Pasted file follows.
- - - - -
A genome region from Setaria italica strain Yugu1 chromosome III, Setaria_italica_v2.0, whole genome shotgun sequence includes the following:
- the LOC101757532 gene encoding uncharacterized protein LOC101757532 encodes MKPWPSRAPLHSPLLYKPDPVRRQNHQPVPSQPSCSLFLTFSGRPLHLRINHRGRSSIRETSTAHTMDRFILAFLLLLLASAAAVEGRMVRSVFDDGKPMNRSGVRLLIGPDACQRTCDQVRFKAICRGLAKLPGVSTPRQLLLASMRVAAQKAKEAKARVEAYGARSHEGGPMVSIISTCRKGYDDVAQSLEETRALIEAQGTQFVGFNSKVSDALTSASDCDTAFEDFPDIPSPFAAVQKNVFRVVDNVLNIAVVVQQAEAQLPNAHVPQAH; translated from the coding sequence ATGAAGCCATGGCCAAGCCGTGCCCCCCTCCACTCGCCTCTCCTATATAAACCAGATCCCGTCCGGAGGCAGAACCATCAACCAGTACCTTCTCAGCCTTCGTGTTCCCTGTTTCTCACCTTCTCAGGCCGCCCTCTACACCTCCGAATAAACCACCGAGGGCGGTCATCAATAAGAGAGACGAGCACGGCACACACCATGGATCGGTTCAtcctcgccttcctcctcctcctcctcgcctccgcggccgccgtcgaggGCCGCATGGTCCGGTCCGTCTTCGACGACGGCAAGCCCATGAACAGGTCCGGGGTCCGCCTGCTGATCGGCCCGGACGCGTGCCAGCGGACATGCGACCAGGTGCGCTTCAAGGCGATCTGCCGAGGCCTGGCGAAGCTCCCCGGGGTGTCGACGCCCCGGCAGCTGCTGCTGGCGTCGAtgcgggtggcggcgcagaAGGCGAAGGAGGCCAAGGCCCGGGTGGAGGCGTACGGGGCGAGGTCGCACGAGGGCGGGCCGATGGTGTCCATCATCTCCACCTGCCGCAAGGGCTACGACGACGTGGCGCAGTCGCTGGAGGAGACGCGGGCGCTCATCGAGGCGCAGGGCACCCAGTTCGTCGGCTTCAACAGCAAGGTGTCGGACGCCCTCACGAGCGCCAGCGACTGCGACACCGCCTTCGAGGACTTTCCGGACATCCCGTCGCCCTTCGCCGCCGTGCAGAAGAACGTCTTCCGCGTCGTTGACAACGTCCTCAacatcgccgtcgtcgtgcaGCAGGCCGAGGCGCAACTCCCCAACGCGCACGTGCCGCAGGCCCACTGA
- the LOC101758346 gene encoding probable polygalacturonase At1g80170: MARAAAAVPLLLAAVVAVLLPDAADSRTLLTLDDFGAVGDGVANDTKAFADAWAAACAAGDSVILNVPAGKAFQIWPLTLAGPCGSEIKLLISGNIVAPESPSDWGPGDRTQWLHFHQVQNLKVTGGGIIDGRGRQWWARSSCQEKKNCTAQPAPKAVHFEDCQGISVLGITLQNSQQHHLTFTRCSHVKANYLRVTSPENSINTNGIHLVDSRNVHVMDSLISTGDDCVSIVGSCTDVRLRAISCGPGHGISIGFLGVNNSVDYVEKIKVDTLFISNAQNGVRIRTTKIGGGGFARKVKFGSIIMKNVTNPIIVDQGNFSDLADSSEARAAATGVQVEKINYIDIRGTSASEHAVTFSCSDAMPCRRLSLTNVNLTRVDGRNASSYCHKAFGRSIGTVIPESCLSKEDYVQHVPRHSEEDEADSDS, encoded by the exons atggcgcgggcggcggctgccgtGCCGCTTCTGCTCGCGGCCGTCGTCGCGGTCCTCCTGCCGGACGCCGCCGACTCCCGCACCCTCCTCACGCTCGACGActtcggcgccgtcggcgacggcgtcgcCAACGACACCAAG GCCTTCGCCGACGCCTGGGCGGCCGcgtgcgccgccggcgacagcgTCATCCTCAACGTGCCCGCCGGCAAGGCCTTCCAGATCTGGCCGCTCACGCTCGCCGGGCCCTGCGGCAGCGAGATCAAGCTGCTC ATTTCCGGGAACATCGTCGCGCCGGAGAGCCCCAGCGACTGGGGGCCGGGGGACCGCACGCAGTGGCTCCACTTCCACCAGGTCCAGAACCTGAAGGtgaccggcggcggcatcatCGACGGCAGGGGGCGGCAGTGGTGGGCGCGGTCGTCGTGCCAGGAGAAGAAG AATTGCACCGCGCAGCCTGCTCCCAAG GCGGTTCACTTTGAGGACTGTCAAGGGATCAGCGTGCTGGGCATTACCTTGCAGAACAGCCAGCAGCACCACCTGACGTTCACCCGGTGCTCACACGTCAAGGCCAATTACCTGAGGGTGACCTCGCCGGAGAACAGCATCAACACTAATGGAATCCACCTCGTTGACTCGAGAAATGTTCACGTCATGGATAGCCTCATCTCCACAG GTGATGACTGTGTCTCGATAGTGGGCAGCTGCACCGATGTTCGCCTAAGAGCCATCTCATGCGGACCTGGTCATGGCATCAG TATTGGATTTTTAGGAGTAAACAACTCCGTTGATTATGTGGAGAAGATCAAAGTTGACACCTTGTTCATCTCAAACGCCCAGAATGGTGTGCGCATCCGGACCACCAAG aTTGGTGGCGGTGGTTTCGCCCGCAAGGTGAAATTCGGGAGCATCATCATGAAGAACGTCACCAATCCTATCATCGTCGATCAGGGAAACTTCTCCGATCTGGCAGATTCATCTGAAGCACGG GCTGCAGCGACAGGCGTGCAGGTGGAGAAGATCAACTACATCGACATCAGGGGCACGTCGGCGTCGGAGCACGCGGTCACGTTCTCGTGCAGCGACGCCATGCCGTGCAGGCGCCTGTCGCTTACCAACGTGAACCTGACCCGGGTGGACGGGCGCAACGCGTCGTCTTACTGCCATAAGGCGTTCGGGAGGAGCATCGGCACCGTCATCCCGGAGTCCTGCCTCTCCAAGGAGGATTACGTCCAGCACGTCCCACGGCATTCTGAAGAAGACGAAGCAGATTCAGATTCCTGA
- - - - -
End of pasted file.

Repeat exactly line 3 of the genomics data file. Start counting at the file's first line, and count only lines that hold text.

- the LOC101758346 gene encoding probable polygalacturonase At1g80170: MARAAAAVPLLLAAVVAVLLPDAADSRTLLTLDDFGAVGDGVANDTKAFADAWAAACAAGDSVILNVPAGKAFQIWPLTLAGPCGSEIKLLISGNIVAPESPSDWGPGDRTQWLHFHQVQNLKVTGGGIIDGRGRQWWARSSCQEKKNCTAQPAPKAVHFEDCQGISVLGITLQNSQQHHLTFTRCSHVKANYLRVTSPENSINTNGIHLVDSRNVHVMDSLISTGDDCVSIVGSCTDVRLRAISCGPGHGISIGFLGVNNSVDYVEKIKVDTLFISNAQNGVRIRTTKIGGGGFARKVKFGSIIMKNVTNPIIVDQGNFSDLADSSEARAAATGVQVEKINYIDIRGTSASEHAVTFSCSDAMPCRRLSLTNVNLTRVDGRNASSYCHKAFGRSIGTVIPESCLSKEDYVQHVPRHSEEDEADSDS, encoded by the exons atggcgcgggcggcggctgccgtGCCGCTTCTGCTCGCGGCCGTCGTCGCGGTCCTCCTGCCGGACGCCGCCGACTCCCGCACCCTCCTCACGCTCGACGActtcggcgccgtcggcgacggcgtcgcCAACGACACCAAG GCCTTCGCCGACGCCTGGGCGGCCGcgtgcgccgccggcgacagcgTCATCCTCAACGTGCCCGCCGGCAAGGCCTTCCAGATCTGGCCGCTCACGCTCGCCGGGCCCTGCGGCAGCGAGATCAAGCTGCTC ATTTCCGGGAACATCGTCGCGCCGGAGAGCCCCAGCGACTGGGGGCCGGGGGACCGCACGCAGTGGCTCCACTTCCACCAGGTCCAGAACCTGAAGGtgaccggcggcggcatcatCGACGGCAGGGGGCGGCAGTGGTGGGCGCGGTCGTCGTGCCAGGAGAAGAAG AATTGCACCGCGCAGCCTGCTCCCAAG GCGGTTCACTTTGAGGACTGTCAAGGGATCAGCGTGCTGGGCATTACCTTGCAGAACAGCCAGCAGCACCACCTGACGTTCACCCGGTGCTCACACGTCAAGGCCAATTACCTGAGGGTGACCTCGCCGGAGAACAGCATCAACACTAATGGAATCCACCTCGTTGACTCGAGAAATGTTCACGTCATGGATAGCCTCATCTCCACAG GTGATGACTGTGTCTCGATAGTGGGCAGCTGCACCGATGTTCGCCTAAGAGCCATCTCATGCGGACCTGGTCATGGCATCAG TATTGGATTTTTAGGAGTAAACAACTCCGTTGATTATGTGGAGAAGATCAAAGTTGACACCTTGTTCATCTCAAACGCCCAGAATGGTGTGCGCATCCGGACCACCAAG aTTGGTGGCGGTGGTTTCGCCCGCAAGGTGAAATTCGGGAGCATCATCATGAAGAACGTCACCAATCCTATCATCGTCGATCAGGGAAACTTCTCCGATCTGGCAGATTCATCTGAAGCACGG GCTGCAGCGACAGGCGTGCAGGTGGAGAAGATCAACTACATCGACATCAGGGGCACGTCGGCGTCGGAGCACGCGGTCACGTTCTCGTGCAGCGACGCCATGCCGTGCAGGCGCCTGTCGCTTACCAACGTGAACCTGACCCGGGTGGACGGGCGCAACGCGTCGTCTTACTGCCATAAGGCGTTCGGGAGGAGCATCGGCACCGTCATCCCGGAGTCCTGCCTCTCCAAGGAGGATTACGTCCAGCACGTCCCACGGCATTCTGAAGAAGACGAAGCAGATTCAGATTCCTGA